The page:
Ones that take our different perspectives into account.
Because the issues we’ve been looking at in this and previous sessions are really important to getting to the common understanding we need.
And enabling IP to help AI fulfil its potential.
Getting to a shared definition of AI has to be the starting point.
We’ll never find common standards if we don’t know that we’re talking about the same thing.
We need these definitions to be technologically neutral and future proof.
And to be agreed and used globally, providing businesses with clarity and confidence.
At previous sessions, we’ve had some fantastic conversations about patents and copyright.
And we’ve got a couple of remaining important chapters to address at today’s third conversation. One of them being trade marks.
Before we move on to the WIPO paper, I want to touch on some work the UK is doing on trade marks and AI.
We’re in the final stages of developing an online AI tool to improve the chances of successfully registering a trade mark.
Helping applicants to select the correct trade mark classification.
So making it easier for businesses and entrepreneurs to protect themselves.
Particularly the large number of individuals applying, and all those smaller businesses that don’t have their own legal departments.
We’re looking at trade mark more broadly too.
The Call for Views which I’ve spoken about – the UK’s consultation on AI and IP – has touched on some similar trade mark issues to the ones we’re discussing today.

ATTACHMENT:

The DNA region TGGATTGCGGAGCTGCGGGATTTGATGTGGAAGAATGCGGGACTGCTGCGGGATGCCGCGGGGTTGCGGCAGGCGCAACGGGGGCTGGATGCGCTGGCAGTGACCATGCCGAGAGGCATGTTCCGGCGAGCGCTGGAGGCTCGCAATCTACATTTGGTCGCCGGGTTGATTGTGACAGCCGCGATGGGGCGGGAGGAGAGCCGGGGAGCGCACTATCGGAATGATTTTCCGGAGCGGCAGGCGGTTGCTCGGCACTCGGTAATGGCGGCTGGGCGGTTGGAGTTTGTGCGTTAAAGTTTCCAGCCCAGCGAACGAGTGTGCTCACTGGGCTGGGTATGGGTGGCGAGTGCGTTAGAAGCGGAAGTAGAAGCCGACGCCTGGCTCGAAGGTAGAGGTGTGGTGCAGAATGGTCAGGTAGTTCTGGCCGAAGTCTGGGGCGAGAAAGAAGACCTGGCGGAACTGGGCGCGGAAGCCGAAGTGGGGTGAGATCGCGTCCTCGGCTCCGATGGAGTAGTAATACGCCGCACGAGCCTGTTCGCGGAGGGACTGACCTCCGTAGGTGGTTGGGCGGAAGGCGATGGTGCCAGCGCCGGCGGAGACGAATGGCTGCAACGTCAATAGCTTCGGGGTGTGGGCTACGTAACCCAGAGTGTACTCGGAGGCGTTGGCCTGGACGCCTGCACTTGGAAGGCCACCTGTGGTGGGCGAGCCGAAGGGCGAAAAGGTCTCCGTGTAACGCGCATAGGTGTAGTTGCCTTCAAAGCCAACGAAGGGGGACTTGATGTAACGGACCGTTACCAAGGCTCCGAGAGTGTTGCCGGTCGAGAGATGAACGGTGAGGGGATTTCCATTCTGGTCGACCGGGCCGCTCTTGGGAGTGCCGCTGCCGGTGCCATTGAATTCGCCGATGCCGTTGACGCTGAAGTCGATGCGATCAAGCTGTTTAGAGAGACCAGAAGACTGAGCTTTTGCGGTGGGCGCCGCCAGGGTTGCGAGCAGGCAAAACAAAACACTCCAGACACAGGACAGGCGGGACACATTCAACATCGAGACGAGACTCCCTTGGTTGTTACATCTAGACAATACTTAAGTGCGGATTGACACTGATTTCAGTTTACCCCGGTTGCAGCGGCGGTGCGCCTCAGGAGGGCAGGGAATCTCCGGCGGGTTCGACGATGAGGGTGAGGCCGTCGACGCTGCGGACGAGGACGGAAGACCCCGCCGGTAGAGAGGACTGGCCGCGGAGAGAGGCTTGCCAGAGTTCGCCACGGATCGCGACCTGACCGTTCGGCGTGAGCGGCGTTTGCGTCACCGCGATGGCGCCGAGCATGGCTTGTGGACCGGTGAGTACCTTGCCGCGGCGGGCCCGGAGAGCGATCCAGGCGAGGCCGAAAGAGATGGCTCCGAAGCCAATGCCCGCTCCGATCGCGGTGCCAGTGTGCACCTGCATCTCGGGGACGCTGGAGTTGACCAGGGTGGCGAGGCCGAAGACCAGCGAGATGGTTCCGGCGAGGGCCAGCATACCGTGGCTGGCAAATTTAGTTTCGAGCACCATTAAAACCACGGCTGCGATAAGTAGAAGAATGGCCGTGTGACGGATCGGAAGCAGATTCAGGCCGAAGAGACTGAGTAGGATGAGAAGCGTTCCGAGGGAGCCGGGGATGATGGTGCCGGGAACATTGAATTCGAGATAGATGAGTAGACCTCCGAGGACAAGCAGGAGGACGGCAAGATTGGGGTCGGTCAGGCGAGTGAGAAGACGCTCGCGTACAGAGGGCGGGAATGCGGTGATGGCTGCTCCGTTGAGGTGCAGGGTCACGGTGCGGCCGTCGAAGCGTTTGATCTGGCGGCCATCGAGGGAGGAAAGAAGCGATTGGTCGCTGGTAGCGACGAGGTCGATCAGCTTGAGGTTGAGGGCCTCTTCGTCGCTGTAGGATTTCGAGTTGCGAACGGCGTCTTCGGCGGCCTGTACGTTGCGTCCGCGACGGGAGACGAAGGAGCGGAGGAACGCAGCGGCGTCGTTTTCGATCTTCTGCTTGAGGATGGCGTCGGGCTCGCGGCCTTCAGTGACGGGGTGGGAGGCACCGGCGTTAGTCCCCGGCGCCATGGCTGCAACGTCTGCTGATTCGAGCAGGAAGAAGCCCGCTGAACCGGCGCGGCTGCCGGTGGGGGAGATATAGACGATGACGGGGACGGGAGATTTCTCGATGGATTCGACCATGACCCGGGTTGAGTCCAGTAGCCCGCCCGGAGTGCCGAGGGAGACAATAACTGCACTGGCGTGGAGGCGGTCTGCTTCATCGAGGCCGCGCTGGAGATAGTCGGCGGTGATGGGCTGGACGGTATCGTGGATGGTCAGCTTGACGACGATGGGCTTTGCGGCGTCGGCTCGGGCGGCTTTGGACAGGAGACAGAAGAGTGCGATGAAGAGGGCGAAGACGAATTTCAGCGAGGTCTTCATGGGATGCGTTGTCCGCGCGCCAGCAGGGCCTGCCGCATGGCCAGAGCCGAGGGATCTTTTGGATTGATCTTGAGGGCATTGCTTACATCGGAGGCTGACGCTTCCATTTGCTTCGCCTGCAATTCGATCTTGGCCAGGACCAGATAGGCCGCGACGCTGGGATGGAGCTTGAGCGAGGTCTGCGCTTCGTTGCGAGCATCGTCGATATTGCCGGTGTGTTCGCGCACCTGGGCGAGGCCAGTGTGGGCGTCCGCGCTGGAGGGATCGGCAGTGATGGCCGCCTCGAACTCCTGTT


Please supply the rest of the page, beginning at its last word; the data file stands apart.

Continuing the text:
How AI might impact established principles such as human perception within trade mark law, for example. And authorship, and ownership of designs in light of AI.
So I’ll be really interested to hear the outcome of today’s discussion.
Finally, there’s capacity building. And accountability for IP Administrative decisions.
Because, as well as the thorny legal questions that AI raises, it also has huge potential to assist with the protection and enforcement of intellectual property rights.
Particularly, protecting businesses and consumers online.
As e-commerce continues to grow, the challenge of enforcing rights is increasing. How can AI help us in this fight against fakes?
We need to address questions like these together.
As I’ve said, the UK is committed to working internationally on AI and IP.
And that doesn’t end with our search for common global standards.
We want to cooperate on capacity building too.
Helping to even out the technological capacity in this area, so that everyone can make the most of AI technology
We also need to establish a shared framework on administrative decisions. So that we have comparable protections across different countries.
This helps to establish that confidence and predictability that I’ve spoken about.
If AI is to help to identify and prosecute rights infringements. Stakeholders need to know how to challenge decisions, and the role humans will play.
So, I really welcome the discussions we’re having today on these important issues.
If they’re anything like the conversations that we’ve had so far, they’ll be informative and constructive.
And looking ahead, we want to keep the momentum going.
I hope that WIPO will develop a priority list of the areas we need to focus on in the next couple of months.
Things like inventorship in patents, authorship in copyright, and liability for infringement
I hope too that this prioritisation will be followed by a WIPO White Paper next year. Setting out proposals for a common framework, based on the discussions between us all.
We also want to use the power of the WIPO extraordinary General Assembly in 2021. To enable buy-in by Member States and decide future direction for this work.
Because, as I’ve said, AI technologies have such amazing potential for the world.
And it’s critical that we keep up the momentum on the ground breaking work we’ve started together.
To develop an IP system that supports AI technologies to thrive. Releasing their potential for us all.